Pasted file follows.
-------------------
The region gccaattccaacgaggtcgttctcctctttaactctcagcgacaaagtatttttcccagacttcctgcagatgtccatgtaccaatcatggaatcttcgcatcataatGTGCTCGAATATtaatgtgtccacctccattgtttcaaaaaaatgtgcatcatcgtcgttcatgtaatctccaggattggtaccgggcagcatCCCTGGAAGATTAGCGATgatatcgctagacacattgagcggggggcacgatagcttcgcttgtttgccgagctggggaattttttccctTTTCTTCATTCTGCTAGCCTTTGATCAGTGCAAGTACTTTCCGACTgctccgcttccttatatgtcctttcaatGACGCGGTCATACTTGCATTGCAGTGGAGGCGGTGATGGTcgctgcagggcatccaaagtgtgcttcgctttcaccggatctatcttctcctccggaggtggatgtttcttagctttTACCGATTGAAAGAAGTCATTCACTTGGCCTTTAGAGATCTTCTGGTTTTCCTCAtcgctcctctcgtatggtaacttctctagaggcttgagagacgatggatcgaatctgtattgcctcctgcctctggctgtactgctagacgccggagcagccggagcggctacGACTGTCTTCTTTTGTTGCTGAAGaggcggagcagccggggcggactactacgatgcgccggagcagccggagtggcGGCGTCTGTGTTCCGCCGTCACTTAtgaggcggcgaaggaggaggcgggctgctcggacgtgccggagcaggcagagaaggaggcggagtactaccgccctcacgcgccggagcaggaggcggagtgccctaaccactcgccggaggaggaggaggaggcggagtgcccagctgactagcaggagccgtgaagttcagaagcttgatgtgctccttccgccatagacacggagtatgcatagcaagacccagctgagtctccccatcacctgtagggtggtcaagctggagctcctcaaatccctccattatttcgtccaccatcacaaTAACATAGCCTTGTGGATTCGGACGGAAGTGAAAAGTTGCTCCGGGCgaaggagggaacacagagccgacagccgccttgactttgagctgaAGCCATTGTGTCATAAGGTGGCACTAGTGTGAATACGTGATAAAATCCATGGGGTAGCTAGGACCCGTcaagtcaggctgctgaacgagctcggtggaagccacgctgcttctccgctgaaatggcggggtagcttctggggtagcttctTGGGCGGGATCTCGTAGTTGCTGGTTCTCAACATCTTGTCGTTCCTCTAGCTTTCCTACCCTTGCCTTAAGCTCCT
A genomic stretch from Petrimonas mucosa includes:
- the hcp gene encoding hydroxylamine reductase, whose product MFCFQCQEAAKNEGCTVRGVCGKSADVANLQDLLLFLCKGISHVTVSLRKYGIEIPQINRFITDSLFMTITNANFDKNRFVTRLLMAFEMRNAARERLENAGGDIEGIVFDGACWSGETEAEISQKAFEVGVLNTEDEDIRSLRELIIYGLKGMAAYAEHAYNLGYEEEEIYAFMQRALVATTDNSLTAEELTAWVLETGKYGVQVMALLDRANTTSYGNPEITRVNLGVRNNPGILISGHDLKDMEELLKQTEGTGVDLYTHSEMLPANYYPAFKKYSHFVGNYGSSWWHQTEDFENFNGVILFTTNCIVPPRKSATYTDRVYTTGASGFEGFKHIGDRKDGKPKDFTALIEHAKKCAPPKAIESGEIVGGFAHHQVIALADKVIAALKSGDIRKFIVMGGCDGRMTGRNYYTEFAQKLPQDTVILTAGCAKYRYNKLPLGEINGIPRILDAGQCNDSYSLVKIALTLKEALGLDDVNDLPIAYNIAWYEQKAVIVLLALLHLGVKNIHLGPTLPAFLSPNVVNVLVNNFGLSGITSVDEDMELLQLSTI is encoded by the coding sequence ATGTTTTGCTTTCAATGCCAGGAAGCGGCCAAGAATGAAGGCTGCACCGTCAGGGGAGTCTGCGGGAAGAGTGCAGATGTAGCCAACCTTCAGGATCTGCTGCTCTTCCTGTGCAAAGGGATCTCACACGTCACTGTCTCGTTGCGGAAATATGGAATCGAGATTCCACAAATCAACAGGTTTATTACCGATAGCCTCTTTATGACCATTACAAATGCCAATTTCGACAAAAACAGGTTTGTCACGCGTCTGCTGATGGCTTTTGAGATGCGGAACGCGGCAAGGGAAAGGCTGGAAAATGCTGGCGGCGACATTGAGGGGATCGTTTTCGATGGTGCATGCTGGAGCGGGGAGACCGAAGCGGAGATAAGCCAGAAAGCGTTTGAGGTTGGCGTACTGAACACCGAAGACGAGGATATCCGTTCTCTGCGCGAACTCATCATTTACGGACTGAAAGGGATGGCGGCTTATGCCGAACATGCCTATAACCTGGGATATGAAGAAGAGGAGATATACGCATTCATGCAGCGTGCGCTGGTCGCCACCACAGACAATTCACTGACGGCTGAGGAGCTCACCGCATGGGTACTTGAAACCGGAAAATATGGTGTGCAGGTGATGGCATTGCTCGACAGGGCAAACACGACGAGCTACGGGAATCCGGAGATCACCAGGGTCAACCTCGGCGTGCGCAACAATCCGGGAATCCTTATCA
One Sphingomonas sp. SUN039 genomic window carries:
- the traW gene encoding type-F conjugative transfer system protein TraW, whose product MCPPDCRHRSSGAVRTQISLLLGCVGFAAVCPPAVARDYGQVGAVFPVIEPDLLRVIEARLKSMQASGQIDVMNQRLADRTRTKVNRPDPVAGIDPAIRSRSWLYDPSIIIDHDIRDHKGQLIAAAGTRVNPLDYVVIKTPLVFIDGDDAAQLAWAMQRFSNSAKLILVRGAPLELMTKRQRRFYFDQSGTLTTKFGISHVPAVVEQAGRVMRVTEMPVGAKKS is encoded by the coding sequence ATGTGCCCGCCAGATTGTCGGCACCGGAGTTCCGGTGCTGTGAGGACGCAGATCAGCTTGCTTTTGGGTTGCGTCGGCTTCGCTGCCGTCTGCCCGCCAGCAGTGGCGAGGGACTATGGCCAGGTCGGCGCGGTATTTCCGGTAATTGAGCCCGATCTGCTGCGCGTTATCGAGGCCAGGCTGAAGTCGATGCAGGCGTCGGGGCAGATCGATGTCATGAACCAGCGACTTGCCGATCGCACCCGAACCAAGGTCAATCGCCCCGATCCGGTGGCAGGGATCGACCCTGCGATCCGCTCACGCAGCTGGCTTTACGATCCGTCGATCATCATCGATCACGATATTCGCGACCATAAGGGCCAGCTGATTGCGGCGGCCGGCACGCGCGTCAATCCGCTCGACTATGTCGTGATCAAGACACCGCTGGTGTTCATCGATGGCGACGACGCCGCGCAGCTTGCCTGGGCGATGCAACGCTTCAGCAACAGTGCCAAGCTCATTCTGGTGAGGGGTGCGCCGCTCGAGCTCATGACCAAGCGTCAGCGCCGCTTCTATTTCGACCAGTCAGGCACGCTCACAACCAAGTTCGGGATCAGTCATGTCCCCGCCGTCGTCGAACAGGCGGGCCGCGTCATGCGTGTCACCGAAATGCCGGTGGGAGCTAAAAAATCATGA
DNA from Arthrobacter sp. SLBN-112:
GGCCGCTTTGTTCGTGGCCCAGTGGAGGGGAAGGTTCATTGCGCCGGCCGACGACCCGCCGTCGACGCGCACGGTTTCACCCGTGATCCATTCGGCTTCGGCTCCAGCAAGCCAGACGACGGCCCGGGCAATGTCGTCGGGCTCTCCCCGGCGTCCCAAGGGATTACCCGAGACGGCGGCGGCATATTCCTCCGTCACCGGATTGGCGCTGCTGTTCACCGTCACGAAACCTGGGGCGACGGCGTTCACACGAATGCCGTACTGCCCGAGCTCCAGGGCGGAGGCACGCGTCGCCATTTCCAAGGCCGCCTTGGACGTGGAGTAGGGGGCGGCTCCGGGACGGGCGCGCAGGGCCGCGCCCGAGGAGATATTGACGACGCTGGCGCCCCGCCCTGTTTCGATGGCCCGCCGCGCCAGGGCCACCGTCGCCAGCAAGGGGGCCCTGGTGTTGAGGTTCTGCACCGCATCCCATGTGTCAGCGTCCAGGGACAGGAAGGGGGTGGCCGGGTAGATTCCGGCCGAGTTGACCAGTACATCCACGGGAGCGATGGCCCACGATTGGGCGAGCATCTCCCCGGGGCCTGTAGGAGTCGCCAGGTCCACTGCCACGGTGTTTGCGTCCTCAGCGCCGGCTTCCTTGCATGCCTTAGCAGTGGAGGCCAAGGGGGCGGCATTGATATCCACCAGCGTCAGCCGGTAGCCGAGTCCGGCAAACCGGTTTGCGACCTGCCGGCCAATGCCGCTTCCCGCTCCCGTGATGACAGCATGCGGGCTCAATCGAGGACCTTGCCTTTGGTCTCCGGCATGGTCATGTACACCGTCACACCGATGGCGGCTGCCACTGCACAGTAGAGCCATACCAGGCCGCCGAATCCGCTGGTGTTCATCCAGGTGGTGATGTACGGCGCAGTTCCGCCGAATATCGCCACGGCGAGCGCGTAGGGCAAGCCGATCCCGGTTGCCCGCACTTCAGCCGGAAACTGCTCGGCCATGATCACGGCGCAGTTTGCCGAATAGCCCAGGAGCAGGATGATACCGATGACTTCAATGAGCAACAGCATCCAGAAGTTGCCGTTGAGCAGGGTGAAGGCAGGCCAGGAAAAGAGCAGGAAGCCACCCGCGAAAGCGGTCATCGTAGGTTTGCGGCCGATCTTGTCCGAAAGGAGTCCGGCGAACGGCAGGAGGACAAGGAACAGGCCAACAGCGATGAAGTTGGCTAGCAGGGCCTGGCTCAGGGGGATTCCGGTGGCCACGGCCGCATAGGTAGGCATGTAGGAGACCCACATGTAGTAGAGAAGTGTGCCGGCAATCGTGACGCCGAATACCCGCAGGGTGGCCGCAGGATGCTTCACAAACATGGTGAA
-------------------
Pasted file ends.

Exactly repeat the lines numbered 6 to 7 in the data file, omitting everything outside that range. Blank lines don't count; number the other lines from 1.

DNA from Arthrobacter sp. SLBN-112:
GGCCGCTTTGTTCGTGGCCCAGTGGAGGGGAAGGTTCATTGCGCCGGCCGACGACCCGCCGTCGACGCGCACGGTTTCACCCGTGATCCATTCGGCTTCGGCTCCAGCAAGCCAGACGACGGCCCGGGCAATGTCGTCGGGCTCTCCCCGGCGTCCCAAGGGATTACCCGAGACGGCGGCGGCATATTCCTCCGTCACCGGATTGGCGCTGCTGTTCACCGTCACGAAACCTGGGGCGACGGCGTTCACACGAATGCCGTACTGCCCGAGCTCCAGGGCGGAGGCACGCGTCGCCATTTCCAAGGCCGCCTTGGACGTGGAGTAGGGGGCGGCTCCGGGACGGGCGCGCAGGGCCGCGCCCGAGGAGATATTGACGACGCTGGCGCCCCGCCCTGTTTCGATGGCCCGCCGCGCCAGGGCCACCGTCGCCAGCAAGGGGGCCCTGGTGTTGAGGTTCTGCACCGCATCCCATGTGTCAGCGTCCAGGGACAGGAAGGGGGTGGCCGGGTAGATTCCGGCCGAGTTGACCAGTACATCCACGGGAGCGATGGCCCACGATTGGGCGAGCATCTCCCCGGGGCCTGTAGGAGTCGCCAGGTCCACTGCCACGGTGTTTGCGTCCTCAGCGCCGGCTTCCTTGCATGCCTTAGCAGTGGAGGCCAAGGGGGCGGCATTGATATCCACCAGCGTCAGCCGGTAGCCGAGTCCGGCAAACCGGTTTGCGACCTGCCGGCCAATGCCGCTTCCCGCTCCCGTGATGACAGCATGCGGGCTCAATCGAGGACCTTGCCTTTGGTCTCCGGCATGGTCATGTACACCGTCACACCGATGGCGGCTGCCACTGCACAGTAGAGCCATACCAGGCCGCCGAATCCGCTGGTGTTCATCCAGGTGGTGATGTACGGCGCAGTTCCGCCGAATATCGCCACGGCGAGCGCGTAGGGCAAGCCGATCCCGGTTGCCCGCACTTCAGCCGGAAACTGCTCGGCCATGATCACGGCGCAGTTTGCCGAATAGCCCAGGAGCAGGATGATACCGATGACTTCAATGAGCAACAGCATCCAGAAGTTGCCGTTGAGCAGGGTGAAGGCAGGCCAGGAAAAGAGCAGGAAGCCACCCGCGAAAGCGGTCATCGTAGGTTTGCGGCCGATCTTGTCCGAAAGGAGTCCGGCGAACGGCAGGAGGACAAGGAACAGGCCAACAGCGATGAAGTTGGCTAGCAGGGCCTGGCTCAGGGGGATTCCGGTGGCCACGGCCGCATAGGTAGGCATGTAGGAGACCCACATGTAGTAGAGAAGTGTGCCGGCAATCGTGACGCCGAATACCCGCAGGGTGGCCGCAGGATGCTTCACAAACATGGTGAA